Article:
A trippy, gender-flipped version of Homer’s Odyssey, Ody-C is an epic poem hurtling through space on psychedelic, science fiction wings. Scripted by Hawkeye and Sex Criminals writer Matt Fraction, it recasts Homer’s male roles—heroes, villains, and gods—as women, transforming the hypermasculine battles of the ancient Greeks into a feminine but equally bloody affair. Instead of sacking the city of Troy, Odyssia leads her army to conquer the distant planet of Troila; instead of sailing across oceans, they sift through space in a ship powered by the minds of the crew. Here, mutiny isn’t just an action but a crime of the mind, and one equally punishable by death. Knowing the classics helps, but if Christian Ward’s art turns your crank, it might be worth learning them just to take the ride.

Price: $3.99
Date: Available now
Where to Buy It: Image Comics, your local comics shop

The-Kitchen

Vertigo Comics

The Kitchen

Set in Hell’s Kitchen during the iconically criminal 1970s, this new Vertigo comic

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admin on December 2nd, 2014

Josh Valcarcel/WIRED

Josh Valcarcel/WIRED

Josh Valcarcel/WIRED

Josh Valcarcel/WIRED

The new Nexus 6 phone from Google. It runs the new Android 5.0, Lollipop. Josh Valcarcel/WIRED

Josh Valcarcel/WIRED

From left, Nexus 6 vs iPhone 6. Mat Honan

Mat Honan

Josh Valcarcel/WIRED

Josh Valcarcel/WIRED

Josh Valcarcel/WIRED

Josh Valcarcel/WIRED

SIMILAR GALLERIES

WIRED Space Photo of the Day for December 2014

WIRED Space Photo of the Day for December 2014

Gift Guide: 9 Retro Presents for the Hipster in Your Life

Gift Guide: 9 Retro Presents for the Hipster in Your Life

8 Strange New<p>Read More at:: <a href=http://feeds.wired.com/c/35185/f/661463/s/40db04a4/sc/28/l/0L0Swired0N0C20A140C110Cgoogle0Enexus0E60C/story01.htm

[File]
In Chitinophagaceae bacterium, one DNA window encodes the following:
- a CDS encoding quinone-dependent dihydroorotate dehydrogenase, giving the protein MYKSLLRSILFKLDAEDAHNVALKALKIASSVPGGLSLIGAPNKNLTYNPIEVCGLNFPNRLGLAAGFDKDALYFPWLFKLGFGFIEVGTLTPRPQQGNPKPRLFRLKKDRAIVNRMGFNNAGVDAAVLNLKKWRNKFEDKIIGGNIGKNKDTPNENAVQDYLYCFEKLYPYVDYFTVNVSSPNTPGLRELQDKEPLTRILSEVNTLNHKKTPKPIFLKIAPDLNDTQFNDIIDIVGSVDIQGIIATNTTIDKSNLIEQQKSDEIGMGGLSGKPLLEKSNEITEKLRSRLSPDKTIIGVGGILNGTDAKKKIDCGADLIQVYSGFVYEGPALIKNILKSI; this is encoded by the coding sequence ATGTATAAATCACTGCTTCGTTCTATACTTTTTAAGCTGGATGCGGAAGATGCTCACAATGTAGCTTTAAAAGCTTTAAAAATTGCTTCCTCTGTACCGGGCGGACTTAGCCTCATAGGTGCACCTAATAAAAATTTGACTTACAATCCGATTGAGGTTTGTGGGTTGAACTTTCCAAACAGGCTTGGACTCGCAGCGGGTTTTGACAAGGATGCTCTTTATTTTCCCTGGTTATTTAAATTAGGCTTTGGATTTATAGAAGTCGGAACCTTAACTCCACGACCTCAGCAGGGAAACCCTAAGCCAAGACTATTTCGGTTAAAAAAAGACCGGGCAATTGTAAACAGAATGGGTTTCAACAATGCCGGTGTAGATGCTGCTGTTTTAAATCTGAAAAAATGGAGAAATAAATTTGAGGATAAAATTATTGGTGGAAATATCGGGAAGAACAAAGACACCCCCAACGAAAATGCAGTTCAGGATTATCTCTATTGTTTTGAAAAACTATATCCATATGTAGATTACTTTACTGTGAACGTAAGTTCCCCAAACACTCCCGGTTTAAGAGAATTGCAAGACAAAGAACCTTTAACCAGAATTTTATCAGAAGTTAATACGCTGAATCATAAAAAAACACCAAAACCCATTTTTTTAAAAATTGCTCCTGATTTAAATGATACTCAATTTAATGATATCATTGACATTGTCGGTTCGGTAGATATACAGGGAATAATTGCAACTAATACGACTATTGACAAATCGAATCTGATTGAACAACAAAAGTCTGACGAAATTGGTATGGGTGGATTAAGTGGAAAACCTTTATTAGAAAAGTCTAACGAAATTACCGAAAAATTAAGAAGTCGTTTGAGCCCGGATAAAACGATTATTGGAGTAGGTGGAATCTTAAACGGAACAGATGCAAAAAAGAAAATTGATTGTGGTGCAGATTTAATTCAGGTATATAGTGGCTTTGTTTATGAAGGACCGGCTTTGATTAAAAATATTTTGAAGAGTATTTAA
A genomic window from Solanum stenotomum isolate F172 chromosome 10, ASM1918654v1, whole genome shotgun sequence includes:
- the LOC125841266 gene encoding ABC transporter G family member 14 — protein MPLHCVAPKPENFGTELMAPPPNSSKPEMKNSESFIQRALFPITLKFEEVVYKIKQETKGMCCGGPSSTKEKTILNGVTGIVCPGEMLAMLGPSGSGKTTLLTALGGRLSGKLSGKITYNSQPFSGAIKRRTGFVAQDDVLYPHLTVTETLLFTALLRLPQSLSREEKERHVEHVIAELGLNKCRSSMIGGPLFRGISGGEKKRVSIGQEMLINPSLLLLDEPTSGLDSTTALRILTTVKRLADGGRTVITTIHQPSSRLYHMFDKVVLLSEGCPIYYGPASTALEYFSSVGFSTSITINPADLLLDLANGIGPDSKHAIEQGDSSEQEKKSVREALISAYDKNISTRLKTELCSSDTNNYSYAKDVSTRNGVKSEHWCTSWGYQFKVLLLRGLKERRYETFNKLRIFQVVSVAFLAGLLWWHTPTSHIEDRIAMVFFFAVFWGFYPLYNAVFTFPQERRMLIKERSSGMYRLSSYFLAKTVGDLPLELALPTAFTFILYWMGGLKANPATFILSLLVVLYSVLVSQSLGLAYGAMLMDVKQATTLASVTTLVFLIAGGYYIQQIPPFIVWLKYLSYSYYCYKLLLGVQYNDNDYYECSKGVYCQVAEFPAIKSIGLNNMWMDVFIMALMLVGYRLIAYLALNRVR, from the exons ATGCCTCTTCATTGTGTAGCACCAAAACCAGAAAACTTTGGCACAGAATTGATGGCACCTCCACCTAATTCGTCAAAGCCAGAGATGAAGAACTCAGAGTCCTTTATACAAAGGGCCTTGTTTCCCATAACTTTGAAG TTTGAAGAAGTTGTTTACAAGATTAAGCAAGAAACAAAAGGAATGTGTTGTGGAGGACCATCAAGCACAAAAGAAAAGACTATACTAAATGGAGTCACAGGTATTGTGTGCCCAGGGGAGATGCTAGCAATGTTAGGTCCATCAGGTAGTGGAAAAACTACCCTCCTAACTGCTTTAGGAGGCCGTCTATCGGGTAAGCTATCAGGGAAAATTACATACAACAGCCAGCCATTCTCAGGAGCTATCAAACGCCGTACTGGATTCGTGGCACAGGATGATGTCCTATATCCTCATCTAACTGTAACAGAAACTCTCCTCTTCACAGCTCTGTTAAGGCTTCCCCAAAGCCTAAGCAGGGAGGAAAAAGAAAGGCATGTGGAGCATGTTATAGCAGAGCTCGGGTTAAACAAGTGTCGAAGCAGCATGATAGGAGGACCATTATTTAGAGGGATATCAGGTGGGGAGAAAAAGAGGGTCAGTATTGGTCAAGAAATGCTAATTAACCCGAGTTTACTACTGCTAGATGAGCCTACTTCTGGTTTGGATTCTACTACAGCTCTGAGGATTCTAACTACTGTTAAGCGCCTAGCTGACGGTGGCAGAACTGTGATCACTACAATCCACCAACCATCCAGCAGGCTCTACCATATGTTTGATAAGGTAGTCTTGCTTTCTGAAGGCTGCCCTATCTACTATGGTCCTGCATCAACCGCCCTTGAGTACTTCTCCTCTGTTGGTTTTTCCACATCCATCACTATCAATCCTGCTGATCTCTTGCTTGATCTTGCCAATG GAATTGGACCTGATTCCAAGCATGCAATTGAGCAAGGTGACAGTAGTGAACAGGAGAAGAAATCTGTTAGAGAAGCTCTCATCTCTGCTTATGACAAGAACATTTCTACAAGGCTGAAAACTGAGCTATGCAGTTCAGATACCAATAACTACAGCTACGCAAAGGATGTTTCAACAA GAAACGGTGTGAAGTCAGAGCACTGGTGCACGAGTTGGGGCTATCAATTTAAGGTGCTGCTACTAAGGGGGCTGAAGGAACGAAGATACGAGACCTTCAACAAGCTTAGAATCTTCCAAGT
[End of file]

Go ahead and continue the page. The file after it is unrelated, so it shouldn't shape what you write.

admin on December 1st, 2014

Before Cooper left his daughter to find humanity a new home in space, there were the Lazarus missions. Led by Dr. Mann, this was NASA’s first attempt to locate a hospitable exoplanet. So what happened to Mann on the other side of the wormhole? We teamed Christopher Nolan with award-winning comic-book artist Sean Gordon Murphy to tell Mann’s story.

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giorgio-74

RCA Records

We woke up yesterday to something wondrous. No, it wasn’t that Jaden and Willow Smith interview; it was the news that Giorgio Moroder would be releasing a new solo album after more than 30 years. It’s not like he’s been away for that long, but we have to wonder how he’d feel about today’s electronic/beats-dominated landscape. Based on this week’s playlist, we’re guessing the answer is “pleased and mustachioed.” There’s a stellar cover from Janine and the Mixtape, an equally Nick Catchdubs remix of Dej Loaf’s inescapable “Try Me,” and a track off of E-40’s forthcoming double album that we haven’t been able to take off repeat for a week now. And that’s just 30 percent of the week’s offerings!

As usual, we’ve added the tracks to our ongoing Spotify playlist of great new music, and created a standalone playlist (below). Keep the recommendations coming.

The tracks:
Janine and the Mixtape, “You Got it Bad xx”
Slow Magic, “Waited 4 U (ODESZA Remix)”
Lolawolf, “What Love Is”
E-40, “Choices”
Ghostface Killah, “Love Don’t Live Here No More”
Charli XCX “Gold Coins”
Giorgio Moroder, “74 is the New 24″
A$AP Ferg, “Doe-Active”
Dej Loaf, “Try Me (Nick Catchdubs Jersey Gardens Mix)”
Monster Rally Jay Stone feat. Brandon Rayson, “Cognac”